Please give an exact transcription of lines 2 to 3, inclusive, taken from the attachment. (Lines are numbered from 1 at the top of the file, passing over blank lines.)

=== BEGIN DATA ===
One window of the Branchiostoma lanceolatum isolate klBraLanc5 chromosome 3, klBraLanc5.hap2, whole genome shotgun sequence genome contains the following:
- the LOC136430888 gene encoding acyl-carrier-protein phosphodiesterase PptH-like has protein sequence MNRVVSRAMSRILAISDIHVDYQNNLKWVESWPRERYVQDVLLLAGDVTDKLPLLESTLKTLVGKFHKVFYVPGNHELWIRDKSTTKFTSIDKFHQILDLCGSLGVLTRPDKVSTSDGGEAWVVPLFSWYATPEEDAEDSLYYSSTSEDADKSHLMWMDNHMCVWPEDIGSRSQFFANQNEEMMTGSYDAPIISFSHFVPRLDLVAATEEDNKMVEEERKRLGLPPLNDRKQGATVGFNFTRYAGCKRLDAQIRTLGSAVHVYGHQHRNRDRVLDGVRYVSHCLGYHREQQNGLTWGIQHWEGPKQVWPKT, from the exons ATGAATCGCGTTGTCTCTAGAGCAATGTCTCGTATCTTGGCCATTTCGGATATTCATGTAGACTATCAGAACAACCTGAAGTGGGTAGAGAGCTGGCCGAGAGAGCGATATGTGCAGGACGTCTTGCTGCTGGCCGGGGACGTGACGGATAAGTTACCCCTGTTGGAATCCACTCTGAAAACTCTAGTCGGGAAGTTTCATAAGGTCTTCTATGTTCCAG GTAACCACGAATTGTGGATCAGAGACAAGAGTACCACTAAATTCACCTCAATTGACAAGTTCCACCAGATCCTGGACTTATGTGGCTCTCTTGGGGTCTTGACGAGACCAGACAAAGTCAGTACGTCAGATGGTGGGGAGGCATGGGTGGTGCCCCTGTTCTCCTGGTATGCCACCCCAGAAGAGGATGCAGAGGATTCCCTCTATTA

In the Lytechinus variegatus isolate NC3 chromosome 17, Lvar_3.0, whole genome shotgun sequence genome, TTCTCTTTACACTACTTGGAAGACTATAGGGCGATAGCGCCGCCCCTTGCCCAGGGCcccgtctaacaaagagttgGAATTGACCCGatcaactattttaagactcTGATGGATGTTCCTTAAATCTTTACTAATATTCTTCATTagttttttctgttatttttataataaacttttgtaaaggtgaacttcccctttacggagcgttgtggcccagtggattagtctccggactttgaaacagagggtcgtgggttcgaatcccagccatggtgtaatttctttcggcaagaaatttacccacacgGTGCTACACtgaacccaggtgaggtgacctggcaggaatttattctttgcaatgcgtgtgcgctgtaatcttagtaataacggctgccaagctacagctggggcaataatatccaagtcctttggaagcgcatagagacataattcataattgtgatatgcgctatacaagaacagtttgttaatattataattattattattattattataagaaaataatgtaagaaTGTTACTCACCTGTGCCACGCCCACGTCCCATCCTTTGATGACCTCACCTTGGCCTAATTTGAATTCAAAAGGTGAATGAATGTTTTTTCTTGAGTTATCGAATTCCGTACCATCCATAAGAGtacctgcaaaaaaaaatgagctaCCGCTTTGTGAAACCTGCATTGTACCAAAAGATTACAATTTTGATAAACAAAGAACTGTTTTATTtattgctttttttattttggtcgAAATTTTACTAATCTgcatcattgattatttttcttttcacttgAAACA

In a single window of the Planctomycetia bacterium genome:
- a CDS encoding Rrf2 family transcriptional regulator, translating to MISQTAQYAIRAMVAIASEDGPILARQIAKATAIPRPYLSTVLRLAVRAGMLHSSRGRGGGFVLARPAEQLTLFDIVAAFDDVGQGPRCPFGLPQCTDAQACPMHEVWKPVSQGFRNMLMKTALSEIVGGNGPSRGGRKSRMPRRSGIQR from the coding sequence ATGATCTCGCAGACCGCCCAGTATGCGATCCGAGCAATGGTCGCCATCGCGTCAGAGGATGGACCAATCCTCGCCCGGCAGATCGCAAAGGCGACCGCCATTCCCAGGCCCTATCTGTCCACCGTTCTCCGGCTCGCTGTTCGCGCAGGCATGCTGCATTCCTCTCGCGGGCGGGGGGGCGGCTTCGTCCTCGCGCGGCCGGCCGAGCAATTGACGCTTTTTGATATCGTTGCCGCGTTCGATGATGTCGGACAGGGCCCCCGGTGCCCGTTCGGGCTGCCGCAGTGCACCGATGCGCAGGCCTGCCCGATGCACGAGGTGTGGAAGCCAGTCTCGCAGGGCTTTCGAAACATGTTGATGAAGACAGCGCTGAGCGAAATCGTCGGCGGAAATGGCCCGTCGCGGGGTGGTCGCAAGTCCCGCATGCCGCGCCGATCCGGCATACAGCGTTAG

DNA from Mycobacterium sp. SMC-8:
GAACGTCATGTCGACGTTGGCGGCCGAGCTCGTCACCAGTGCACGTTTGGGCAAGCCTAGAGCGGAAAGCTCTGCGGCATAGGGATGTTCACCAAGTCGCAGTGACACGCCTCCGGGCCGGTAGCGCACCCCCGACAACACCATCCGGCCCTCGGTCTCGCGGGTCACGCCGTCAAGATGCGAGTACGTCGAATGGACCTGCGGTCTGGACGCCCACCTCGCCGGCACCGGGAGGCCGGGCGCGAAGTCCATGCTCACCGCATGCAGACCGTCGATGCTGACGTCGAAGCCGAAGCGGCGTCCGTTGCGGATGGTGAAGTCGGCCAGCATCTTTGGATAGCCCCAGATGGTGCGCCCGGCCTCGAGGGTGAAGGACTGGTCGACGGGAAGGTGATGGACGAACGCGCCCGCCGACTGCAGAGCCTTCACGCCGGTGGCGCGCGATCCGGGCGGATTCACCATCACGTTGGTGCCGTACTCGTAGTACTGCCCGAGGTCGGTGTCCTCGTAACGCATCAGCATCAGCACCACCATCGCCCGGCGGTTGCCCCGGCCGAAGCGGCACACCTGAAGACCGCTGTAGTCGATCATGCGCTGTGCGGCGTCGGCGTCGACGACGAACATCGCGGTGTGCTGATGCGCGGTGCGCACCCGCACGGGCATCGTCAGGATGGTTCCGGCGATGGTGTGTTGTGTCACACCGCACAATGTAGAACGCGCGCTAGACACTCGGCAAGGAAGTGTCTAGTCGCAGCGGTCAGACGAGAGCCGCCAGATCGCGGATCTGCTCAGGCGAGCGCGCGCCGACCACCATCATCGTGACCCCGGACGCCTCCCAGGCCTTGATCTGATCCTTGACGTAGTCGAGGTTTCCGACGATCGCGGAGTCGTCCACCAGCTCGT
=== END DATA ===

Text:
- the LOC136430888 gene encoding acyl-carrier-protein phosphodiesterase PptH-like has protein sequence MNRVVSRAMSRILAISDIHVDYQNNLKWVESWPRERYVQDVLLLAGDVTDKLPLLESTLKTLVGKFHKVFYVPGNHELWIRDKSTTKFTSIDKFHQILDLCGSLGVLTRPDKVSTSDGGEAWVVPLFSWYATPEEDAEDSLYYSSTSEDADKSHLMWMDNHMCVWPEDIGSRSQFFANQNEEMMTGSYDAPIISFSHFVPRLDLVAATEEDNKMVEEERKRLGLPPLNDRKQGATVGFNFTRYAGCKRLDAQIRTLGSAVHVYGHQHRNRDRVLDGVRYVSHCLGYHREQQNGLTWGIQHWEGPKQVWPKT, from the exons ATGAATCGCGTTGTCTCTAGAGCAATGTCTCGTATCTTGGCCATTTCGGATATTCATGTAGACTATCAGAACAACCTGAAGTGGGTAGAGAGCTGGCCGAGAGAGCGATATGTGCAGGACGTCTTGCTGCTGGCCGGGGACGTGACGGATAAGTTACCCCTGTTGGAATCCACTCTGAAAACTCTAGTCGGGAAGTTTCATAAGGTCTTCTATGTTCCAG GTAACCACGAATTGTGGATCAGAGACAAGAGTACCACTAAATTCACCTCAATTGACAAGTTCCACCAGATCCTGGACTTATGTGGCTCTCTTGGGGTCTTGACGAGACCAGACAAAGTCAGTACGTCAGATGGTGGGGAGGCATGGGTGGTGCCCCTGTTCTCCTGGTATGCCACCCCAGAAGAGGATGCAGAGGATTCCCTCTATTA

In the Lytechinus variegatus isolate NC3 chromosome 17, Lvar_3.0, whole genome shotgun sequence genome, TTCTCTTTACACTACTTGGAAGACTATAGGGCGATAGCGCCGCCCCTTGCCCAGGGCcccgtctaacaaagagttgGAATTGACCCGatcaactattttaagactcTGATGGATGTTCCTTAAATCTTTACTAATATTCTTCATTagttttttctgttatttttataataaacttttgtaaaggtgaacttcccctttacggagcgttgtggcccagtggattagtctccggactttgaaacagagggtcgtgggttcgaatcccagccatggtgtaatttctttcggcaagaaatttacccacacgGTGCTACACtgaacccaggtgaggtgacctggcaggaatttattctttgcaatgcgtgtgcgctgtaatcttagtaataacggctgccaagctacagctggggcaataatatccaagtcctttggaagcgcatagagacataattcataattgtgatatgcgctatacaagaacagtttgttaatattataattattattattattattataagaaaataatgtaagaaTGTTACTCACCTGTGCCACGCCCACGTCCCATCCTTTGATGACCTCACCTTGGCCTAATTTGAATTCAAAAGGTGAATGAATGTTTTTTCTTGAGTTATCGAATTCCGTACCATCCATAAGAGtacctgcaaaaaaaaatgagctaCCGCTTTGTGAAACCTGCATTGTACCAAAAGATTACAATTTTGATAAACAAAGAACTGTTTTATTtattgctttttttattttggtcgAAATTTTACTAATCTgcatcattgattatttttcttttcacttgAAACA